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Does It Matter Where I Install the Thermostat in My Charlotte Home?

If you’ve gone out of your way to purchase and install high-quality, high-performing HVAC equipment, it’s important to get your thermostat placement just right. Thermostats function as the brains of the entire heating and cooling operation. AC systems and heaters won’t turn on until the thermostat tells them to. This makes accurate thermostat readings critical. Here are several reasons why it definitely matters where you place the thermostat in your Charlotte, NC home.

Residual Heat From Appliances Can Result in Inaccurate Temperature Readings

Thermostats are designed to read the temperature of the room. If these devices are installed too close to heat-generating appliances, they won’t be able to do their job accurately. When choosing a location for your thermostat, be sure to avoid walls near ovens, heating vents, lamps that emit high levels of heat, or anything else that will cause the immediate location to become significantly hotter than the rest of the room.

This same idea applies to cooler temperatures as well. Putting thermostats too near drafty basements or any windows or doors that are regularly opened and closed can be problematic. As residents and visitors come and go or move about the house, a thermostat that’s in a drafty area may register the temperature as being a lot cooler than it really is. This will cause your heating system to kick into action even though the overall building is already comfortably warm.

Too Much Natural Light Is Also Problematic

Avoid placing your thermostat on any wall that gets a significant amount of exposure to natural light. If this device sits in direct sunlight for a large portion of the day, it will read the room temperature far higher than it actually is. This can be a major issue on sunny but cold days as well as in late fall and early spring.

Radiant Heat From Your Floors Can Affect the Thermostat’s Performance, Too

If you have radiant flooring in your home, be sure to position your thermostat a bit higher than normal. Even though it will still be affected by rising heat, it won’t constantly be exposed to higher than normal temperatures as your radiant flooring does its job. Keep in mind that houses without radiant flooring can still have extra warmth near the floorboards as the result of low-sitting heater vents or grills, residents’ movements, or low-sitting, heat-generating appliances. Placing a thermostat slightly above the mid-portion of the wall will ensure that it isn’t being impacted by door drafts when people come and go.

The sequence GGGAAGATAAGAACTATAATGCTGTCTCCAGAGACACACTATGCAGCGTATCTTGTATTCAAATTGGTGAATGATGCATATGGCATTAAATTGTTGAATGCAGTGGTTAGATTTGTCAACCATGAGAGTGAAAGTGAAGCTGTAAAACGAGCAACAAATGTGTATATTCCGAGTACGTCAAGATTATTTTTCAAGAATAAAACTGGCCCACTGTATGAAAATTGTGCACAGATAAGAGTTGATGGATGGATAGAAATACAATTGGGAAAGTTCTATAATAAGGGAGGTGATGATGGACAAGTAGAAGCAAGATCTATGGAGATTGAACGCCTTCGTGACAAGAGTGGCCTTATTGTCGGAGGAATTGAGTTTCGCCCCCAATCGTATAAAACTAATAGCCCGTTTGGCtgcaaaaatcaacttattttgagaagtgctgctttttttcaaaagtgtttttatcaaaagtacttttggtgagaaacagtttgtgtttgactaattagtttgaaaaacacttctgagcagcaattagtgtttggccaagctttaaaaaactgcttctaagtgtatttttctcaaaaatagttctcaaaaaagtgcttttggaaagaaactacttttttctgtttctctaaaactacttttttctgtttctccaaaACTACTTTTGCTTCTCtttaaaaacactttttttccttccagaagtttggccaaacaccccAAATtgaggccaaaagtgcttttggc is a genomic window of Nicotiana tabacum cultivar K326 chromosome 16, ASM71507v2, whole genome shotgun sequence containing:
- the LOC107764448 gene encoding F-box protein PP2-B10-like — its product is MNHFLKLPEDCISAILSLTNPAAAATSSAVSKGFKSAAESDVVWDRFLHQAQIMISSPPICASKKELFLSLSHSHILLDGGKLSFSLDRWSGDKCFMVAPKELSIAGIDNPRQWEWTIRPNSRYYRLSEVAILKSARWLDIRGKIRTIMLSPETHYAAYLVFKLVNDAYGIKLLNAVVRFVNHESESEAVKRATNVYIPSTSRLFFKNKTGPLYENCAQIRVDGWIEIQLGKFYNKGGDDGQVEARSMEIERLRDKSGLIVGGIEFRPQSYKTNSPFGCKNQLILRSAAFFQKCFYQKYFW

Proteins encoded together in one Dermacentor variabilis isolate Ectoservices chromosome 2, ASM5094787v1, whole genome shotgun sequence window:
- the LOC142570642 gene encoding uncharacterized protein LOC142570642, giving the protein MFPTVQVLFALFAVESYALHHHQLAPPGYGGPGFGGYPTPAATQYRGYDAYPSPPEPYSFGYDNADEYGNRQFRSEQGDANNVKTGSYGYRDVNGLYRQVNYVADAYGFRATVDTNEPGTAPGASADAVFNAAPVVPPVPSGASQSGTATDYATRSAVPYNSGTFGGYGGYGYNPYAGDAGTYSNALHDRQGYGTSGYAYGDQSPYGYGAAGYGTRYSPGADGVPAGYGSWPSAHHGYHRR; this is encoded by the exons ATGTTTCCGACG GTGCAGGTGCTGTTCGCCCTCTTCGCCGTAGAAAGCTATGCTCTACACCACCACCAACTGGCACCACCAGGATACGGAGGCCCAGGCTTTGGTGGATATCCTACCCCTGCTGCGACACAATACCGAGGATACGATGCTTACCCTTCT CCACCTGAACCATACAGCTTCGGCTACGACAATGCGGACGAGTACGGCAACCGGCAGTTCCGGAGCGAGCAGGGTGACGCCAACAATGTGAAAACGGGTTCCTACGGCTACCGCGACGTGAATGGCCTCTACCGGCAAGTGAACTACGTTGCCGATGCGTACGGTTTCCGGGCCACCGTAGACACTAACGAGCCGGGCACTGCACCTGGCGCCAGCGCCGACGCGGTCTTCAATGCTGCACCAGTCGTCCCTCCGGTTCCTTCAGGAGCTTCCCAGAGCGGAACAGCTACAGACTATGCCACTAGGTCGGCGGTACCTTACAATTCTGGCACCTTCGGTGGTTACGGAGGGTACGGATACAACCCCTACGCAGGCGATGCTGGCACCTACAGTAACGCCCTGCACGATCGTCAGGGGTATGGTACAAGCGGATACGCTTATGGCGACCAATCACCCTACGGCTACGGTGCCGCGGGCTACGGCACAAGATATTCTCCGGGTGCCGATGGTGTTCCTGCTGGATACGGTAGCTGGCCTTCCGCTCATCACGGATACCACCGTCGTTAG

Always Install Thermostats in a Central Location

For central heating and cooling systems, thermostats should be placed in a central location to heat and cool all areas of the home uniformly. However, the further that rooms and other spaces are located away from your HVAC equipment, the more likely they are to have higher or lower temperatures. This could be the result of air loss via the ducting in your house or insufficient HVAC service in remote locations. Installing the thermostat in the center of the house will help minimize hot and cold spots by providing a better reading of the home’s true temperature.

Inner Walls Work Best

Installing a thermostat on any perimeter wall could leave it subject to outside temperature extremes. Although a well-insulated house is unlikely to have excessively cold walls in winter or excessively hot walls in summer, installing your thermostat on an inner wall is always the best choice. Choose an inner wall in a central location, then assess its level of sun exposure and its proximity to fixed heat sources.

HVAC Technicians Can Determine the Perfect Location for Your Thermostat

Most thermostats are installed at eye level. This makes them easy to read, program, and adjust as needed. It also places them approximately 52 to 60 inches above the floor so that radiant flooring and other radiant heat don’t impact their readings. For central HVAC systems, a single thermostat should be strategically installed on an inner wall that’s far removed from heat-emitting appliances. For zoned central HVAC systems, one thermostat will need to be placed in each room or area in an ideal location. With such a vast range of factors to account for, it’s generally best to have a licensed HVAC technician take care of thermostat placement for you. After all, even superior HVAC equipment can’t provide superior performance is it’s in the wrong place.

At Travis Crawford, we’ve been providing reliable plumbing, heating, and cooling services since 2009. Residents of the greater Charlotte, NC area can turn to us for expert gas line services, water heater installation, air duct services, and more. If you need a thermostat installed for optimum performance, call us today.

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